Olympics herald change

Japan, he says, is already gearing up for hosting the 2020 Olympics. Learning English is now becoming a priority, facilitating his task of creating Andaz hosts from scratch. He brought no Hyatt support team when he arrived as a Tokyo rookie six months ago.

Be yourselves

Now his challenge is to teach his hosts to be themselves. “I want my hosts to welcome you with your style. Being unscripted offers a “window of expression for everybody to be themselves. If you allow me to be myself, as a host, to welcome you, then you will most likely find that there is authentic genuine hospitality.”

These hosts have their work cut out. He continues: “I need to say ‘What is your style?’ as a guest and adapt to you. Maybe you came from New York and have jetlag so I have to quickly think I am not going to offer you to sit or have a drink, instead I’m going to have your key already ready and escort you to the room. That’s one way to greet you. Or I can see you are coming for leisure, so I will sit with you, I will engage with you, ask what do you have to do in town, what is your plan, how can I help you? The host concept is not that easy, because you have to give to everyone this unscripted approach.”

Getting everyone to be unscripted together does sound tricky. He has met every host to make sure their personality fits. They learn the technical fundamentals too. It then boils down to coaching to inspire the young hosts with the confidence to be themselves, because pretty much anyone can do check-in and check-out. “But in a lobby with no reception desk you cannot hide.”

So how does this compute with his young Japanese hosts? They’re up for something different. He’s very surprised how fast they develop into initiators of ideas. So he’s empowering them? “I prefer ‘unleashing,’ it’s not about power.”

After all, “we are not hoteliers, we are curators of inspiring experiences.” But of course.

But this is Japan, where let’s be honest, the culture is often dignified and formal. The words “unscripted,” “unleashed” and “Japan” don’t seem obviously compatible.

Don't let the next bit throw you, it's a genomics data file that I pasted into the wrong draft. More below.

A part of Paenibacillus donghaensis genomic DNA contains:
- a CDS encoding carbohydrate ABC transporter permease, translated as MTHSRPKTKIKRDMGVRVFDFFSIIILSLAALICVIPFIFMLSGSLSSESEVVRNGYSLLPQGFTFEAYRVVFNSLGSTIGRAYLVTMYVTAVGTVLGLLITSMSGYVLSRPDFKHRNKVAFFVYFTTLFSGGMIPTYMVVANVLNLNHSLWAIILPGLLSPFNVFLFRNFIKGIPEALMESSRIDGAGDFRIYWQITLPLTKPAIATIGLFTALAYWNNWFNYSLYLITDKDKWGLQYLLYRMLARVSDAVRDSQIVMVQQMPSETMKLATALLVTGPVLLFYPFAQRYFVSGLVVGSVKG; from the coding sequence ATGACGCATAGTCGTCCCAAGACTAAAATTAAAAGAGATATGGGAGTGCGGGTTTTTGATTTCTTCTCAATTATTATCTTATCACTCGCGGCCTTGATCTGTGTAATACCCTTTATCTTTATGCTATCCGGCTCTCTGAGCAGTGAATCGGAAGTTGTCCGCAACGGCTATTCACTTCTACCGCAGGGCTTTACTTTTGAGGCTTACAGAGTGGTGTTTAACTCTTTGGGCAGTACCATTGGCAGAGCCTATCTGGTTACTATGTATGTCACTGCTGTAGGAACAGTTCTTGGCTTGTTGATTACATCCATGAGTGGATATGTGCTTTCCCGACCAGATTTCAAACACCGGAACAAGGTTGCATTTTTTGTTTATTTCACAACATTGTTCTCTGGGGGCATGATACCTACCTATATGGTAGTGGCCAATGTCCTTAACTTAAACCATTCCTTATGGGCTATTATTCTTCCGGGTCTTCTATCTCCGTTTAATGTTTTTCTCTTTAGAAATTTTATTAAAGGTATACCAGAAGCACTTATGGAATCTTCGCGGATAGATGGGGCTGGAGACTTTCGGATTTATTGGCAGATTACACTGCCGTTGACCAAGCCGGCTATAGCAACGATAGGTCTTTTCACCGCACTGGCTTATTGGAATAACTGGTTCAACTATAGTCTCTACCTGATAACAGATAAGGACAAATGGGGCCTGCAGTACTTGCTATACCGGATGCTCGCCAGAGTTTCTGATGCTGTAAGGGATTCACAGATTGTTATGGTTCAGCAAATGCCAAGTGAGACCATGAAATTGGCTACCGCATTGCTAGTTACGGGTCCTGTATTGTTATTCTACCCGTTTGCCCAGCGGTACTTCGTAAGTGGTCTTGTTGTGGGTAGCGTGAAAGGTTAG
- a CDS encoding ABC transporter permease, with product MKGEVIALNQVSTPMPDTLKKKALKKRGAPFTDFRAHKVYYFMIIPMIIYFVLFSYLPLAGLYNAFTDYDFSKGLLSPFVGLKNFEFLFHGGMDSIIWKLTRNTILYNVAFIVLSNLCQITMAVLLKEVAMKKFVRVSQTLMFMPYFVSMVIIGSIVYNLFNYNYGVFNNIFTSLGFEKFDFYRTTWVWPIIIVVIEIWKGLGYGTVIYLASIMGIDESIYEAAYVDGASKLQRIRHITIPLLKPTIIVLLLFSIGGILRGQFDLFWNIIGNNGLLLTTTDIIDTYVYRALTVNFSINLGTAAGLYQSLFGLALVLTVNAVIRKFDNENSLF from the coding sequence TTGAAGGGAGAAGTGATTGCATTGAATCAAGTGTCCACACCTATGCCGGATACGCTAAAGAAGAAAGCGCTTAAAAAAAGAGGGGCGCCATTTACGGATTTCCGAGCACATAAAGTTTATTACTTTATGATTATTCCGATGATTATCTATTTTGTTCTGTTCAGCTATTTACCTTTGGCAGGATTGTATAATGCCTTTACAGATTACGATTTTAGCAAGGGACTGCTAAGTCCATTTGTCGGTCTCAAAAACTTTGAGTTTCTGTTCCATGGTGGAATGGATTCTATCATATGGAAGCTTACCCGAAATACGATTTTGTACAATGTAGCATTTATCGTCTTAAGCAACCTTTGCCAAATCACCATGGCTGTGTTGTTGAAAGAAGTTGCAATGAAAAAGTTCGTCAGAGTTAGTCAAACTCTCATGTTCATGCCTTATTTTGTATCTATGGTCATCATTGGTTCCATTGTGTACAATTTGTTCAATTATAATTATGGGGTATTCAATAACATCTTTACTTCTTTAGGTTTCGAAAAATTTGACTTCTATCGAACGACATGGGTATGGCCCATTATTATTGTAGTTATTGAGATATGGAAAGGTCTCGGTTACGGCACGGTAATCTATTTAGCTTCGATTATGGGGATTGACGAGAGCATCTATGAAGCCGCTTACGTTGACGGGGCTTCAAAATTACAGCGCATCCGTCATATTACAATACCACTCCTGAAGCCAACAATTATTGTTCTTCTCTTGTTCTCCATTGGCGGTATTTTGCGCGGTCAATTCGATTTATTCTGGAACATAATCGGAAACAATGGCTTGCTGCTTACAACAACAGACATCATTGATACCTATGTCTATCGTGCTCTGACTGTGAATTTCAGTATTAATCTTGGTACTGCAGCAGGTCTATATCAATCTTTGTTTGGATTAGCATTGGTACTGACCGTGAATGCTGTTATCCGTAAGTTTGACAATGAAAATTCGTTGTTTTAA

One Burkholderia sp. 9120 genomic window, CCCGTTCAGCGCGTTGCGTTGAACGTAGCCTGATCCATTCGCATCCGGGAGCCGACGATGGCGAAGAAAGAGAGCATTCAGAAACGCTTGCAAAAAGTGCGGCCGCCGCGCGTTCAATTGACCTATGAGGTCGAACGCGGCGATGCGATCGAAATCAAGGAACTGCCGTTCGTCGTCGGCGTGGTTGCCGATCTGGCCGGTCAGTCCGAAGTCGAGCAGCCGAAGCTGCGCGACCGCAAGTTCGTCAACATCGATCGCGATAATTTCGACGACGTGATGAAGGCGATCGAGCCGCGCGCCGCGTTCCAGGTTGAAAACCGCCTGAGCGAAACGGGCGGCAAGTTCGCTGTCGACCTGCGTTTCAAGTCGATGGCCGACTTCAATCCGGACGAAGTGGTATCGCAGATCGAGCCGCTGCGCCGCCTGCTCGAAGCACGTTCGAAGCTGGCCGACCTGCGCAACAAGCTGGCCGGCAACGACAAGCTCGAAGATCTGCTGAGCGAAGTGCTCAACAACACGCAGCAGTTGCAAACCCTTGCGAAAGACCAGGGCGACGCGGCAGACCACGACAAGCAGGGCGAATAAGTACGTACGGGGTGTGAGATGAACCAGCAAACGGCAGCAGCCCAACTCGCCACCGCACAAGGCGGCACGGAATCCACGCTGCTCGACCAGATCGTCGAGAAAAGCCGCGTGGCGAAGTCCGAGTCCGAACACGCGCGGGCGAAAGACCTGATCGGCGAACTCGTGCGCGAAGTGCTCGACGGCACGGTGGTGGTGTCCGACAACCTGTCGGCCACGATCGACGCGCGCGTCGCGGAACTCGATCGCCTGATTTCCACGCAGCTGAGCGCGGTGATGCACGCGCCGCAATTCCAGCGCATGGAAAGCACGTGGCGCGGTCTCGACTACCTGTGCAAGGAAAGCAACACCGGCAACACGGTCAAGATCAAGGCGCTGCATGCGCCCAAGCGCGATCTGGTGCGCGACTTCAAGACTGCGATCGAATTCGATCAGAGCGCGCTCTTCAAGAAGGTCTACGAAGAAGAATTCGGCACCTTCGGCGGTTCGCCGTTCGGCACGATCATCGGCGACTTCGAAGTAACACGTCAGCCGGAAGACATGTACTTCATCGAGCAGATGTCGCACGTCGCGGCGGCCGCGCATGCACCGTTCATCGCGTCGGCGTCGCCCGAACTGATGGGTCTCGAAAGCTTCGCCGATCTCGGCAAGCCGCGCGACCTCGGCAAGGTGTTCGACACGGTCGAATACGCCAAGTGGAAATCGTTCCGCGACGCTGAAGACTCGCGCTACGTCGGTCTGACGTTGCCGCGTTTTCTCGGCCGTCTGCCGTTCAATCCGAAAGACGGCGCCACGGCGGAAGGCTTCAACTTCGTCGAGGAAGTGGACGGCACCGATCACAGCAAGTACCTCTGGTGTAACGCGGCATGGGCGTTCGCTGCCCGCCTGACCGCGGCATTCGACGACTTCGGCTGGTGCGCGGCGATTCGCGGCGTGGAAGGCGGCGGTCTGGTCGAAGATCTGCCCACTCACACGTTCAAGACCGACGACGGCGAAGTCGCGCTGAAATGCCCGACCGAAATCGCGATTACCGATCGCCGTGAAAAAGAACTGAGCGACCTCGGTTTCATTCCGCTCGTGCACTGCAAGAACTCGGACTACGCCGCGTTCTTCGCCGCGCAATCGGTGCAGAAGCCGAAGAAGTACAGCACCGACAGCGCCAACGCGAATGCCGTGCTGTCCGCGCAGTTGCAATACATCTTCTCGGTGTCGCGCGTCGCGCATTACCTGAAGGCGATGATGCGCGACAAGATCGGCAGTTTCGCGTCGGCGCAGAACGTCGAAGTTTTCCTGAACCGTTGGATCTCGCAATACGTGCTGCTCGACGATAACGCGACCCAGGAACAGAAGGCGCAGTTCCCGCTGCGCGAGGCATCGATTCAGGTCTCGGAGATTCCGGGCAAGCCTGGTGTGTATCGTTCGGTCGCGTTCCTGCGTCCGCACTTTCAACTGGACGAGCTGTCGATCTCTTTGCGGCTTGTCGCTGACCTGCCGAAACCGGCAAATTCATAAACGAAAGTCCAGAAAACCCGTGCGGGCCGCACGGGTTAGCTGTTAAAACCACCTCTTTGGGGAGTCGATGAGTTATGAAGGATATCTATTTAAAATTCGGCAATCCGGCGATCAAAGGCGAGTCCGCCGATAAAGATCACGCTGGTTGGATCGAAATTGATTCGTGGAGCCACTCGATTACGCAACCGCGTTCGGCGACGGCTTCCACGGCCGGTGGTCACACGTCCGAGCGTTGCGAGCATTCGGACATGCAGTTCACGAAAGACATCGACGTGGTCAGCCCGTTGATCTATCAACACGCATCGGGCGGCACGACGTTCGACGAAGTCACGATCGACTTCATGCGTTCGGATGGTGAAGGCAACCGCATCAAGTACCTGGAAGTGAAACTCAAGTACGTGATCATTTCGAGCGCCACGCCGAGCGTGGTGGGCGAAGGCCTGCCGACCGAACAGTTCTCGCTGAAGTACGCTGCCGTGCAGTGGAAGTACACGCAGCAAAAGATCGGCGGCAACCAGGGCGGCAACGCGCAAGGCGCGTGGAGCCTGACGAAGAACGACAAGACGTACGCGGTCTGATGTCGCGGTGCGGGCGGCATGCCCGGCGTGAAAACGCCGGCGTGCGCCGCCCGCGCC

His brow crinkles for a second, then concedes that yes, “they can be really scripted.” But that is really good, because when they say the glass will be here, it will be here. But the younger generation is different. “They want to bring something new. Japan has changed a lot.” He admits that even ten years ago this would not have worked. Japan had 10 million visitors last year and the political mindset is changing, spurred on by the Olympics.

His Tokyo clients will be the “young at heart.” But what about the ‘no uniforms, no name tags’ concept? Won’t guests be mistakenly asking each other for drinks?

Uniforms, desk and name tags are barriers, he stresses. But the hosts won’t be trotting about in mini skirts, that would be Andaz LA, not Tokyo. A range of clothing has been designed for Tokyo, so hosts can dress on a non-identical theme. “As a guest you will identify them by the way they welcome you.” That’s because they will feel more like themselves as individuals, not just as employees, without the physical barrier of badges and uniforms.”

Fine, but how does the customer know who’s in charge? He pauses. He doesn’t want that to be obvious. “Everyone should be unleashed to be able to take the right decision and to exceed your expectations.”

He’s confident it will work. “Give me a few months’ time,” he says, adding that he needs to see it in operation and make it happen. Then with coaching, common sense and fine tuning and a bit of adapting to Japan, it will be just fine. With this much energy and commitment, I suspect he is right.

Anna.fenton@scmp.com